Two days ago I was perusing my feed on Facebook when an image a friend/colleague posted stopped me in my tracks. I clicked on it to get a better look and was beside myself to see that this image of what I thought was a severely anorexic or sick woman was in fact an ad from Saint Laurent’s spring campaign. Before I continue take a look:
To be honest, I almost didn’t believe it. I knew that before I could write anything about it I had to confirm it was real first, even though the source of the Facebook image was a trusted one. I have made the mistake of skipping this step before and learned my lesson from it. Sadly, I confirmed it yesterday by going to Barnes & Noble and seeing it in person in the February issue of Harper’s Bazaar. I don’t even know where to begin to describe my rage and disgust over this image.
But let’s start with this. There is a picture of me taken about two weeks before I was committed to a mental hospital for my anorexia that looks like this picture. Less glamorous, for sure, but the knobby knees, reed thin thighs and sunken eyes are the same. I was about 95 pounds and 5′ 9″ to put this model in perspective (if I could find it I would post it). I am not saying definitively that she is sick, nor am I “thin shaming” anyone, but I AM suggesting that to portray this image as glamorous and high fashion is brutally irresponsible and dangerous. Yes, there are members of society who are naturally very thin or drastically underweight due to illness or factors beyond their control (like the fabulously inspiring Lizzie Velasquez), but that is not what is being presented here. This is the kind of image that could (and will) be circulated on the bevy of pro-anorexia sites out there as an example of extreme thinness promoted and accepted by the fashion industry. Even more heartbreaking is the idea that young girls everywhere, otherwise healthy girls, may see this during a time in their life when they are easily influenced and allow it to make them feel badly about their bodies. It could ignite a dark place inside one of them, a thought, a behavior, a pattern, that could spiral into something devastating. Just as it was ignited in me.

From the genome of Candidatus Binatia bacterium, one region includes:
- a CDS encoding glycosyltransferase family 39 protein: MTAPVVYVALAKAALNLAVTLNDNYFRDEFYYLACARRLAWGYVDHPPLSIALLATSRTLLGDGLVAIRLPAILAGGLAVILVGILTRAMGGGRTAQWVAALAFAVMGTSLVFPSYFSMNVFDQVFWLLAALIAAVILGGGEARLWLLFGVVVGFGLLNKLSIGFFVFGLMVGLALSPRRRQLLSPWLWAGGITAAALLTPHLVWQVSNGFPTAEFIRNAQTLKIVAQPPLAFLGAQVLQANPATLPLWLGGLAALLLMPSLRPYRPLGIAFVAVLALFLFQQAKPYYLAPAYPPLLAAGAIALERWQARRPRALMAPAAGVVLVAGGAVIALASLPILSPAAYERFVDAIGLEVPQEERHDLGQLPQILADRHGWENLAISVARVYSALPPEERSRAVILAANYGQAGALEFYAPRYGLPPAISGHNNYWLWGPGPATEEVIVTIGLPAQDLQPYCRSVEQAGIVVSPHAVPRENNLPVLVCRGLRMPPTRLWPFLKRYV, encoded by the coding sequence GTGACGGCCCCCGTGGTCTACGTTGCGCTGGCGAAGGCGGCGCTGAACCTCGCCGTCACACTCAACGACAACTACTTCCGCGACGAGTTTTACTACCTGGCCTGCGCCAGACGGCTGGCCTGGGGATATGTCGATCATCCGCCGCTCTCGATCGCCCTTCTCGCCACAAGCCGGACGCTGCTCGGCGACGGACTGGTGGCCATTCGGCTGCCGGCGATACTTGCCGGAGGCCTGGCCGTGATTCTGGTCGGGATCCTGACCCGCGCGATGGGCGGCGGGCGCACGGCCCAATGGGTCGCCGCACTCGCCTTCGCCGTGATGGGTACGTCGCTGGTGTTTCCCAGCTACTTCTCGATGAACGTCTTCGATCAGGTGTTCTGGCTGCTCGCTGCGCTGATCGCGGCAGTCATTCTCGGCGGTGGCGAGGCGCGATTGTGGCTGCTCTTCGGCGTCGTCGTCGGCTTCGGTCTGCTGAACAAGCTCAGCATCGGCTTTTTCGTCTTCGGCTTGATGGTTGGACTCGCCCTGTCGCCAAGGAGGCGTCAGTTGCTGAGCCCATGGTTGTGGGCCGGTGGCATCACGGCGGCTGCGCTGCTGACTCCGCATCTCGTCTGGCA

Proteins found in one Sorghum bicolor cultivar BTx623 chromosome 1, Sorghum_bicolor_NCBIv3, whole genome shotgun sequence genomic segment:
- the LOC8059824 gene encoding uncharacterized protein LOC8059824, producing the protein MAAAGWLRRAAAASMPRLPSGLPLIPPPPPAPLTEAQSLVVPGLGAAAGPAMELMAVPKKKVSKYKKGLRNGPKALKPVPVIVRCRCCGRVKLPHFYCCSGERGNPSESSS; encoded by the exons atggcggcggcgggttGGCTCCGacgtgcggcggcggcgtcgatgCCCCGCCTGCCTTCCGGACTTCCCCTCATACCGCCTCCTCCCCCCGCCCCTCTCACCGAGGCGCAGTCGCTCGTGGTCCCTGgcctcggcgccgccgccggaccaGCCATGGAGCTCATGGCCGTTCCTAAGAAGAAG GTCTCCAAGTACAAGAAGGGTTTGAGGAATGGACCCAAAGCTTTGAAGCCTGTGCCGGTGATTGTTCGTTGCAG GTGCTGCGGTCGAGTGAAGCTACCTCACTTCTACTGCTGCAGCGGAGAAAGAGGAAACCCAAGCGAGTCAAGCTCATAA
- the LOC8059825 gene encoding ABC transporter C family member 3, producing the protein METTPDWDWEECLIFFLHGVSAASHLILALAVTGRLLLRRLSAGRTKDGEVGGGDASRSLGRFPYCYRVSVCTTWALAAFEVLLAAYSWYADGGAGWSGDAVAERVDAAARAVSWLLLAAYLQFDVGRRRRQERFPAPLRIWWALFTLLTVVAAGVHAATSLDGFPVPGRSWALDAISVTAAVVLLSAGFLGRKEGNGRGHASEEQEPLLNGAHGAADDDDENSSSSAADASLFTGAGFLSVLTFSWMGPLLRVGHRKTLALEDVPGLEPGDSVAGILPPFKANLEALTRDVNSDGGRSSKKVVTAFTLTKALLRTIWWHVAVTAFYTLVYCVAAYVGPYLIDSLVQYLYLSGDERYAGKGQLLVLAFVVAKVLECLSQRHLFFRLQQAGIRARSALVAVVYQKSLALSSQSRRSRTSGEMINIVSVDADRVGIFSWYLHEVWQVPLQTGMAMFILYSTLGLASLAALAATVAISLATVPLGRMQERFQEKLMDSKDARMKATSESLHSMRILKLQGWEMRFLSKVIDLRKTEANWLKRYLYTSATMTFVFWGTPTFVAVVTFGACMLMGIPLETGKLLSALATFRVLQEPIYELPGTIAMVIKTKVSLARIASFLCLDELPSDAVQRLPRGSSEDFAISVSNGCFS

No, one ad will not cause someone to be anorexic, but our society’s ideals and attitudes towards what is a beautiful body could. No one could pinpoint what exactly it was that caused me to fall ill- I was never abused, neglected, bullied or tormented- I was just like any other young girl. But one day I started comparing myself to others and thought maybe I should lose some weight. And then some more. And then even more. Until the prospect of having to eat a single strawberry would reduce me to hysterical sobs of fear. And this was during a time when models like this were not part of mainstream media- in fact, today the girls I admired on TV in the early 90’s would probably be considered “chubby”. If we allow these kinds of images to become acceptable I am scared of what the future holds for young women- our daughters, nieces and grandchildren. THIS IS NOT OKAY.
Years ago I went to talk by the Council of Fashion Designers of America at Mass General’s Eating Disorders Program in which some famous designers made all sorts of claims about committing to using healthier models in an attempt to promote a more wholesome body image and protect the young models who feel forced to be a certain kind of drastically thin in order to get work. Well, it seems those statements and assertions were not ones they took seriously. This image had to go through SO MANY hands to be approved to run in Bazaar- the fashion house, their marketing department, the model management, PR people, the photographer, producers, magazine editors and publishers. This model was lit purposely to exaggerate her breathtaking thinness. The fact that this was PERMITTED to be published is flat out disgusting. The fact that all these powerful people in the media could look at this and think “Yes, let’s put THIS out into the universe” is baffling. To be in a women’s magazine is doubly insulting.
For all the progress that the fabulous pro-women ads from Dove and others out there have made, one like this can set us so many steps back. I have no idea how we can affect change in the fashion industry, but I certainly hope that small efforts to stand up to things like this are a place to start.